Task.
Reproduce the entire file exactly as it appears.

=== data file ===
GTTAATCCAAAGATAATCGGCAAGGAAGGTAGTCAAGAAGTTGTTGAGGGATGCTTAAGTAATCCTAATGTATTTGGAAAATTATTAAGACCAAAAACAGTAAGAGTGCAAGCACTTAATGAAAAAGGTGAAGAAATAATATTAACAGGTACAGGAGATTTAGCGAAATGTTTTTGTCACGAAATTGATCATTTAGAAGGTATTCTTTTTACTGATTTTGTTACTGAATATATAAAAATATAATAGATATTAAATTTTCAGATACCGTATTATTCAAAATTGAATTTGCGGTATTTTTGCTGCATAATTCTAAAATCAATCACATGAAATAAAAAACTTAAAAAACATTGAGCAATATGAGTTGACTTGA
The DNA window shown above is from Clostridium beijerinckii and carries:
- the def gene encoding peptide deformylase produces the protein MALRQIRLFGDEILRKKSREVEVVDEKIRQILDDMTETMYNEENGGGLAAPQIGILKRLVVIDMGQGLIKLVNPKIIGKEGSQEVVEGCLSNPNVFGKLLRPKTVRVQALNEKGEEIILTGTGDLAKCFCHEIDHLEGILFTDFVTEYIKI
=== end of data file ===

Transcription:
GTTAATCCAAAGATAATCGGCAAGGAAGGTAGTCAAGAAGTTGTTGAGGGATGCTTAAGTAATCCTAATGTATTTGGAAAATTATTAAGACCAAAAACAGTAAGAGTGCAAGCACTTAATGAAAAAGGTGAAGAAATAATATTAACAGGTACAGGAGATTTAGCGAAATGTTTTTGTCACGAAATTGATCATTTAGAAGGTATTCTTTTTACTGATTTTGTTACTGAATATATAAAAATATAATAGATATTAAATTTTCAGATACCGTATTATTCAAAATTGAATTTGCGGTATTTTTGCTGCATAATTCTAAAATCAATCACATGAAATAAAAAACTTAAAAAACATTGAGCAATATGAGTTGACTTGA
The DNA window shown above is from Clostridium beijerinckii and carries:
- the def gene encoding peptide deformylase produces the protein MALRQIRLFGDEILRKKSREVEVVDEKIRQILDDMTETMYNEENGGGLAAPQIGILKRLVVIDMGQGLIKLVNPKIIGKEGSQEVVEGCLSNPNVFGKLLRPKTVRVQALNEKGEEIILTGTGDLAKCFCHEIDHLEGILFTDFVTEYIKI